They are wrong, actually: it is important to be honest for the sake of one’s self-respect, but not everyone values their self-respect. . .

. . . Dishonesty is contagious. And the example our business, political and intellectual leaders give us is, to an unprecedented degree in recent memory, bad, corrupt and corrupting. . . Theodore Dalrymple in Cheats, spivs and small-time crooks: Britain is getting less honest, and it starts at the top


Don’t know courage until tested – updated

January 22, 2012

I did a lot of lifesaving when I was at high school.

All the rescuing was done in a swimming pool with a calm “patient” who was able to swim and the CPR was done as best we could without actually touching our partners who acted as the bodies.

I did lots of practice and passed all the tests but it always worried me that although I knew what to do in theory, I’d panic and get it wrong or not do it at all if I had to put it into practice.

The knowledge and training gave me the responsibility to use it if called on and I didn’t know if I would.

What I learned at school has been reinforced by CPR lessons given after each baby was born and more recent first aid classes.  But again I wondered what I’d do if put to the test?

I found out with our first son who stopped breathing when he was 20 weeks old.

He was on an apnoea mattress which alarmed in the middle of the night.

False alarms weren’t unknown but I leapt out of bed, glanced at him, re-set the mattress, then remembered what the nurse who’d taught us CPR had said: that technology has its place but it doesn’t replace your eyes and ears.

As I looked at Tom more closely the alarm went again and I realised this was for real.

I lifted him from his cradle, put him on the floor and started doing CPR but his chest wouldn’t move. My farmer grabbed the Plunket book, read out the instructions one by one and I realised I had tilted Tom’s head too far back. I moved it forward a little, blew, softly into his nose and mouth and saw his chest move.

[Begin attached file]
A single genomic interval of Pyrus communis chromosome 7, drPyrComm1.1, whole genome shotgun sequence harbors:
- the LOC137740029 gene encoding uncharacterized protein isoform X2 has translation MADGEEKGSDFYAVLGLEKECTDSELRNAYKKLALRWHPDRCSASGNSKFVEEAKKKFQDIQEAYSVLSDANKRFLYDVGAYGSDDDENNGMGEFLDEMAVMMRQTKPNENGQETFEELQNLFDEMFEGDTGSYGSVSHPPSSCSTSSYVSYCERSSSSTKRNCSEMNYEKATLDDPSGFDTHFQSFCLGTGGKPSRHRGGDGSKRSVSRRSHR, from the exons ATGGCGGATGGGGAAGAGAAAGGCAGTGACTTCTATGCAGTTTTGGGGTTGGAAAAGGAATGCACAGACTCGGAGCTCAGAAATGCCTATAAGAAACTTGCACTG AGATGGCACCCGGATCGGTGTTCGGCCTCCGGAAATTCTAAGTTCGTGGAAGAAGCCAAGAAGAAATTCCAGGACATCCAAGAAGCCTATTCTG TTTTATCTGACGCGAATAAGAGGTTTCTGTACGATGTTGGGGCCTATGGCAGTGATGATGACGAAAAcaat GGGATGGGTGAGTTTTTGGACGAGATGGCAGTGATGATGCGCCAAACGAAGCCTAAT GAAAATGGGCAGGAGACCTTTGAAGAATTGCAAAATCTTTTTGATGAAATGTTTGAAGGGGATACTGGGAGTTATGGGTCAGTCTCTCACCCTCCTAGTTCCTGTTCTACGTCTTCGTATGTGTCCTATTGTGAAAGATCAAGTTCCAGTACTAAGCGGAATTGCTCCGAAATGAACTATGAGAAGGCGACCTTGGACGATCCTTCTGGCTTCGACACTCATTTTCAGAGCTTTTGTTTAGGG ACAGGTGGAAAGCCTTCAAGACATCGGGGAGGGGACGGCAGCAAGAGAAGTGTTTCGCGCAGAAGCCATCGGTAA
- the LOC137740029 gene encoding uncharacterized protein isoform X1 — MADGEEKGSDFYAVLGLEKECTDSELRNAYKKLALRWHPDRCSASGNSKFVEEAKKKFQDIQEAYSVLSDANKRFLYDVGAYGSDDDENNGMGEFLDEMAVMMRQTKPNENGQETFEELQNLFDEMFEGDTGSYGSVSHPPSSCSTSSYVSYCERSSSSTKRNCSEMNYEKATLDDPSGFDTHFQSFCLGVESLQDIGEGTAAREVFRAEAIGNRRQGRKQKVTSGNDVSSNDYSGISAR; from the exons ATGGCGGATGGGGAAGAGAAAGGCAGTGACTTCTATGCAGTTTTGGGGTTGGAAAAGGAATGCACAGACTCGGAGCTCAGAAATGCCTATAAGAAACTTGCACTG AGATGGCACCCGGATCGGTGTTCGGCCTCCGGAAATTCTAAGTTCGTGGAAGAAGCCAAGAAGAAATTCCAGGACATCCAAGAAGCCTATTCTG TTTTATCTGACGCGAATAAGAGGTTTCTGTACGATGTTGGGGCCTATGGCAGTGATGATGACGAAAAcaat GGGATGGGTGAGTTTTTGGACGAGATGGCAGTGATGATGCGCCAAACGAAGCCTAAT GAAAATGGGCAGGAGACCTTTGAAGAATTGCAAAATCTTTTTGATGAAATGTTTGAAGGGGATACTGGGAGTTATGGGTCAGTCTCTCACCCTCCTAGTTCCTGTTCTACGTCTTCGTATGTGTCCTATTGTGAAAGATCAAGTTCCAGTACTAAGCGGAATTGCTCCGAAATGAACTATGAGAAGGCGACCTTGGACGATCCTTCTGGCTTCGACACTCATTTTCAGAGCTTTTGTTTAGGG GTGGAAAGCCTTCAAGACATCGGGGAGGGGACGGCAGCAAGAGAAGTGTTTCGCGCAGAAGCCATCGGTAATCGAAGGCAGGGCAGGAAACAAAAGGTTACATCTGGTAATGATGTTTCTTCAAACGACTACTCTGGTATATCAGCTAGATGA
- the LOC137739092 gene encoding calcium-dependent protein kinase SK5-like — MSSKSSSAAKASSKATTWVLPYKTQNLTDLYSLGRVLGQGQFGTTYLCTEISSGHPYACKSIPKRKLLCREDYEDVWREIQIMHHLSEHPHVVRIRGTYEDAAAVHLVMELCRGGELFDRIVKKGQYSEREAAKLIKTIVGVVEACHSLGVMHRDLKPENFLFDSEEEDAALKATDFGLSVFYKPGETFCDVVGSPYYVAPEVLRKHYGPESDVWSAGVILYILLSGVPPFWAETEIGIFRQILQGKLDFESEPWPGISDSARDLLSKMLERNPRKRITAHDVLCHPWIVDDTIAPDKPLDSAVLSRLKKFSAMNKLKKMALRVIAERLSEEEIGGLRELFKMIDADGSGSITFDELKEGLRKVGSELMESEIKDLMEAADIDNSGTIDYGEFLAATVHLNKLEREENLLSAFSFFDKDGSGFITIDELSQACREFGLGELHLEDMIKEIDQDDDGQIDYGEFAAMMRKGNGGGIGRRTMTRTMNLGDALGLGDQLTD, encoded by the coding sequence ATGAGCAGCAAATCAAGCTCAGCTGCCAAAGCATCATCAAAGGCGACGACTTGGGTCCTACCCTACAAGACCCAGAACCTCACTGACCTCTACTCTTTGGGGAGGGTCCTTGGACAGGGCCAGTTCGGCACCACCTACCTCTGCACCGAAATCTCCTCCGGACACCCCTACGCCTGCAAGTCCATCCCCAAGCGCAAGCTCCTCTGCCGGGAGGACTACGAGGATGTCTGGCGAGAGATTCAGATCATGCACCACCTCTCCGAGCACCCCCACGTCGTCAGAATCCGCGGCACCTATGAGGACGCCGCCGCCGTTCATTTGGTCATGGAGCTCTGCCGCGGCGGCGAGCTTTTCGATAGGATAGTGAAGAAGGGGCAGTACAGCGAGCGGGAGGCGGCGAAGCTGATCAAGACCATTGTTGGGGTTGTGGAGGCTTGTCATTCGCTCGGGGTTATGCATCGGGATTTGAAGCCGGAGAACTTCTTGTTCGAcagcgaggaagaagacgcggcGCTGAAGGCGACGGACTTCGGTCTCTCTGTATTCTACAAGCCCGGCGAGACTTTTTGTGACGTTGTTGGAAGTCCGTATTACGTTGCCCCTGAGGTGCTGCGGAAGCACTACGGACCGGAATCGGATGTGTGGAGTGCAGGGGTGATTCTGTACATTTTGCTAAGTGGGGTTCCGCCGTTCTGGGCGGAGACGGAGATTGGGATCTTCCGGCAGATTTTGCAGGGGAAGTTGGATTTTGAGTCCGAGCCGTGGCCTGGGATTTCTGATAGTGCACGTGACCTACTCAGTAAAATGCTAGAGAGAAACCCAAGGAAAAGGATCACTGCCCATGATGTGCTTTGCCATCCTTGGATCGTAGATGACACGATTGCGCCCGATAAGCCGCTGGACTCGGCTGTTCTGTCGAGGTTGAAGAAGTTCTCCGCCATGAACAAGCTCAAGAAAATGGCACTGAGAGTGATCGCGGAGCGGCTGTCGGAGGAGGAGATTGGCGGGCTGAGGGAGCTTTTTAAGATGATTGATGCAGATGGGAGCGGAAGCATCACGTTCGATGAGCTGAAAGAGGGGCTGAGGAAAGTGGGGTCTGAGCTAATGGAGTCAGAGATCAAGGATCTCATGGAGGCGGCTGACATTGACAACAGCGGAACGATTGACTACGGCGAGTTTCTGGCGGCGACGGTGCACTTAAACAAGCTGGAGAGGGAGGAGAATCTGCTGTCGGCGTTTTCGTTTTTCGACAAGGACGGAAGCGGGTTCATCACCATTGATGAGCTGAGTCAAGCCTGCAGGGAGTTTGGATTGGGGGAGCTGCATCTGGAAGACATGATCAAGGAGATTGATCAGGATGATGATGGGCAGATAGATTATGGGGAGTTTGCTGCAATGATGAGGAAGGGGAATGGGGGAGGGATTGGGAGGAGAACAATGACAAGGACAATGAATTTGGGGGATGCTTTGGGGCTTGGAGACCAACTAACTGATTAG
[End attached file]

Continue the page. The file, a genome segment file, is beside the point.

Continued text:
My farmer phoned the ambulance. In those days the call went to the local hospital, it was answered by someone who used to shear for us. He said he’d give the ambulance directions and clear the line so my farmer could ring our GP and his nurse who lived a couple of kilometres away.

The nurse came up straight away and took over the CPR until our GP then the ambulance arrived.

Doing CPR on my own clean, uninjured baby, with my farmer there to help wasn’t too difficult. But I’ve often wondered since if I’d be able to do it as well on someone else, especially if they were covered in blood or vomit, and how I’d cope with other injuries or serious acute illness.

I go over in my head what I’ve learned from first aid classes but no amount of theory can tell us how we’d react in practice until we have to.

The reports on the captain of the Costa Concordia who abandoned ship made me think of this again.

He’s the object of a Tui billboard, his conversation with the Coast Guard has provided slogans for t-shirts and a friend emailed me this:

The current plight of the Costa Concordia reminds me of a comment made by Churchill. 

After his retirement he was cruising the Mediterranean on an Italian cruise liner and some Italian journalists asked why an ex British Prime Minister should choose an Italian ship. 

“There are three things I like about being on an Italian cruise ship” said Churchill. 

“First their cuisine is unsurpassed.  Second their service is superb.  And then, in time of emergency, there is none of this nonsense about women and children first”. 

It’s all very amusing but Theodore Dalrymple asks who’s to say how we’d behave in a similar situation?

Courage is a virtue and heroism is admirable, but do we have a right to demand   them? Which of us cannot look back on his or her own life and remember   decisions, or compromises made, or silences kept because of cowardice, even   when the penalties for courage were negligible?

If we are cowardly in small things, shall we be brave in large? Have we the   right to point the finger until we have been tested ourselves? When we read   of the seemingly lamentable conduct of the captain of the Costa Concordia,   Francesco Schettino, who left his passengers to their fate, do we say,   “There but for the grace of God go I”?